Caribbean coffee

Somehow I never managed to become addicted to coffee and only drink it when it is a really good one, so my barista knowledge is limited. I was wondering if somebody could tell me if there is anything in particular that is characteristic of Caribbean coffee, be it in terms of preparation, desired qualities or addition of any kind, aside from the fact that some of the best beans to begin with are a given. Obviously there is a difference between an Italian made, Turskish and American coffee for example...What makes Caribbean coffee (cup as opposed to bean) Caribbean?

  • Posted by: Droplet
  • October 15, 2012
  • 2016 views
  • 12 Comments

8 Comments

Review our Code of Conduct
Don't send me emails about new comments
gheanna
gheanna October 15, 2012

Could you maybe give us some more clarifications on what drink you're thinking about? Turkish coffee is called Turkish due to the grind and the pot, but we are unfamiliar with any method of Caribbean coffee — there is such thing as a Caribbean mocha, but not drip coffee per se.

Review our Code of Conduct
Don't send me emails about new comments
sdebrango
sdebrango October 15, 2012

There are certain coffee beans grown in the Caribbean e.g Jamaican Blue Mountain among others, I am not sure that there is a special preparation or method but I could be wrong. I know that a cup of Caribbean coffee is a cup of coffee brewed with coffee beans that were grown there. I have been on vacation in Jamaica and the coffee I was served was Jamaican blue mountain prepared in a french press they served it with sweetened condensed milk rather than cream and sugar.

Review our Code of Conduct
Don't send me emails about new comments
ChefOno
ChefOno October 15, 2012

The only time I can remember a reference to "Caribbean Coffee" it was to a drink made with a shot of dark rum.

As for Jamaican beans, well, let's just say "tastes vary". The best JBM is clean and very mild; most of what is sold is something else entirely.


Review our Code of Conduct
Don't send me emails about new comments
Droplet
Droplet October 17, 2012

ChefOno, do you happen to have any recommendations for sourcing good quality genuine JBM? Thanks.

ChefOno
ChefOno October 17, 2012

Sorry, I don't. JBM presents a number of problems and none of the dealers I work with will handle it. Here's what one has to say:

http://www.sweetmarias.com/coffee.islands.jamaica.php?

ChefOno
ChefOno October 17, 2012

Seeing as you're not a coffee aficionado, perhaps developing a taste for the much older and more famous Jamaican beverage would be a good tack? The quality is excellent, supply is good, prices competitive, and, at least in my opinion, more enjoyment per cup.

Droplet
Droplet October 15, 2012

For clarity's sake and with intentional simplification, you could say that Italian coffee has the beautiful crema on top, Turkish coffee is boiled in a it's special pot, served in demitasse cups and almost always leaves a sediment on the bottom, and American coffee for the most part is relatively watery drip-method coffee. In New Orleans you'd get hickory in your coffee and in France you often get a dollop of whipped cream in your cup. I just got curious as to whether there exists any established Caribbean coffee tradition, such as cane sugar only, or, yes, rum served by default or on request, that isn't an outlandish barista trick or a trademark only.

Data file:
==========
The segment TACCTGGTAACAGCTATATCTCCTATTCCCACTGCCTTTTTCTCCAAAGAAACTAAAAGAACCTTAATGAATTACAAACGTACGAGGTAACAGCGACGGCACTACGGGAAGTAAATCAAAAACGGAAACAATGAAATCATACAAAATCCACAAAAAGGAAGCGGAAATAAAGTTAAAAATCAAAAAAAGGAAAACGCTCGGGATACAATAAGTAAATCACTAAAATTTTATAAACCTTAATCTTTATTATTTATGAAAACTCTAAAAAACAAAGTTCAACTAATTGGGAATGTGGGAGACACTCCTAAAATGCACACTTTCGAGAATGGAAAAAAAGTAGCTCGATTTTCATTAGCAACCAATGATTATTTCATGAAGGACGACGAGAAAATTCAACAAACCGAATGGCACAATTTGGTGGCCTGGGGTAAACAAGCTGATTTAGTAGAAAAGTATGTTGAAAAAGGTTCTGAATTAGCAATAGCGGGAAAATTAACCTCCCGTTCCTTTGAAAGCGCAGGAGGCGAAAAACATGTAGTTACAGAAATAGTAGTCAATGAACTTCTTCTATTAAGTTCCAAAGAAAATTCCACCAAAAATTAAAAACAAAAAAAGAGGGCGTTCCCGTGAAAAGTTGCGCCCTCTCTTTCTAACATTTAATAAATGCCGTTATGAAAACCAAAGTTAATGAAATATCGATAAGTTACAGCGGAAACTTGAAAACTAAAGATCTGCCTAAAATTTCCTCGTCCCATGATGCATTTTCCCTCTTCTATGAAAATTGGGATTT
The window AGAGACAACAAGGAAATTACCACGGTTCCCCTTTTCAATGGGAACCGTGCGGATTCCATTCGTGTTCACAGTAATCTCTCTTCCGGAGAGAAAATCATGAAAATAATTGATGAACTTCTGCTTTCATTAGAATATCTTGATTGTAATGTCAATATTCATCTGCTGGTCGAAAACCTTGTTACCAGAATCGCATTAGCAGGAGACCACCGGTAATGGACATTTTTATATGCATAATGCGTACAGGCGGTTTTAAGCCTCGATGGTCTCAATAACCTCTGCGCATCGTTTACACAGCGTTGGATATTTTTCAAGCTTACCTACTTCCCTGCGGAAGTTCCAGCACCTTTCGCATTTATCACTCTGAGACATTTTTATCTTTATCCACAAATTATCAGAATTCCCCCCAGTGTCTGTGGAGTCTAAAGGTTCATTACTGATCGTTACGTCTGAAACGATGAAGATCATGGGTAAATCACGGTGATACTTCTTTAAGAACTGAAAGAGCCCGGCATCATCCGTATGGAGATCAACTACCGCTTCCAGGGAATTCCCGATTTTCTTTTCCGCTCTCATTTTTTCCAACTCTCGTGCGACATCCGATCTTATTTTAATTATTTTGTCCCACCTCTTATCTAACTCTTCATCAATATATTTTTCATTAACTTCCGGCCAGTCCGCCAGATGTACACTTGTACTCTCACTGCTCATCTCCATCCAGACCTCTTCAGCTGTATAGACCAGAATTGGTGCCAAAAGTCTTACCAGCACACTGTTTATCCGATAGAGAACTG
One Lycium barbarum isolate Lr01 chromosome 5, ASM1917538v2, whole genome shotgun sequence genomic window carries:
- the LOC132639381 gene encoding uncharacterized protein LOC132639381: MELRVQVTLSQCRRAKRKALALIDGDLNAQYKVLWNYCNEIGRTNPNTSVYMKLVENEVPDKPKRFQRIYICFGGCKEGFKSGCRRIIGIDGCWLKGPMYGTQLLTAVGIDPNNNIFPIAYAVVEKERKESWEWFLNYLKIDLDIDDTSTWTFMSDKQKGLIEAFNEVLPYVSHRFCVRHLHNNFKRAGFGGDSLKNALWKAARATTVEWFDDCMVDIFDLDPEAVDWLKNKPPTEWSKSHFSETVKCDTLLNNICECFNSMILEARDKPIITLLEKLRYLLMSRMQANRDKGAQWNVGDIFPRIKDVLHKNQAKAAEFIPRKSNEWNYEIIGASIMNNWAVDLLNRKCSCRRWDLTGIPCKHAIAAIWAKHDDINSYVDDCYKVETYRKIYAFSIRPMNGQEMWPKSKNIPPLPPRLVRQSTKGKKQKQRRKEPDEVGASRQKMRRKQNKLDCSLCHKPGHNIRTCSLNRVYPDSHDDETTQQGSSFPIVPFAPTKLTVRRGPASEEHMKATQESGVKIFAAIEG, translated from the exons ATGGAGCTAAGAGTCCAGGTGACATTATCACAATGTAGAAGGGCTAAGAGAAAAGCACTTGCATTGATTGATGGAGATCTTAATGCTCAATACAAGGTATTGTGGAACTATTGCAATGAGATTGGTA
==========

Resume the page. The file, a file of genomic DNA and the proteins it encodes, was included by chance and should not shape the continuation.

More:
Review our Code of Conduct
Don't send me emails about new comments
HalfPint
HalfPint October 17, 2012

you meant chicory, not hickory, right?

Maedl
Maedl October 16, 2012

It could be that it's the type of coffee grown in the Caribbean that you like, rather than a style of coffee brewing. Perhaps you drank coffee made from good-quality Jamaican Blue Mountain beans--that is a mild coffee that could be very appealing. There is also a certified coffee--bird-friendly coffee--that the Smithsonian Migratory Bird Center and National Zoo has been promoting for quite a few years now. It is basically organic coffee harvested from trees that grow under the canopy of taller trees. It is also called shade-grown coffee and is generally recognized as an environmentally good way to produce coffee beans.

Review our Code of Conduct
Don't send me emails about new comments
Maedl
Maedl October 16, 2012

PS--In New Orleans, chicory, not hickory, is added to coffee. Although the thought of hickory-smoked coffee is interesting--might be just the drink with your hickory-smoked bacon at breakfast!

Review our Code of Conduct
Don't send me emails about new comments
beyondcelery
beyondcelery October 17, 2012

The only thing I can think of is the Cuban shot: espresso that's pulled through a portafilter that has demerara sugar added. The sugar caramelizes from the heat of the espresso machine as the shots are pulled and the end result is an espresso with an added caramelly sweetness. I've also seen plain raw sugar used. It's delicious espresso, but you won't always find people willing to pull shots like this because the caramelized sugar can harm the portafiler and grouphead of the espresso machine, especially if it isn't cleaned properly immediately after pulling the Cuban shot.

Review our Code of Conduct
Don't send me emails about new comments
Droplet
Droplet October 17, 2012

Thanks a lot beyondcelery! I knew there has got to be something out there.
And thanks for catching my mistake, it was unintentional--I did mean chicory.

Review our Code of Conduct
Don't send me emails about new comments
Showing 8 out of 8 Comments Back to top
Recommended by Food52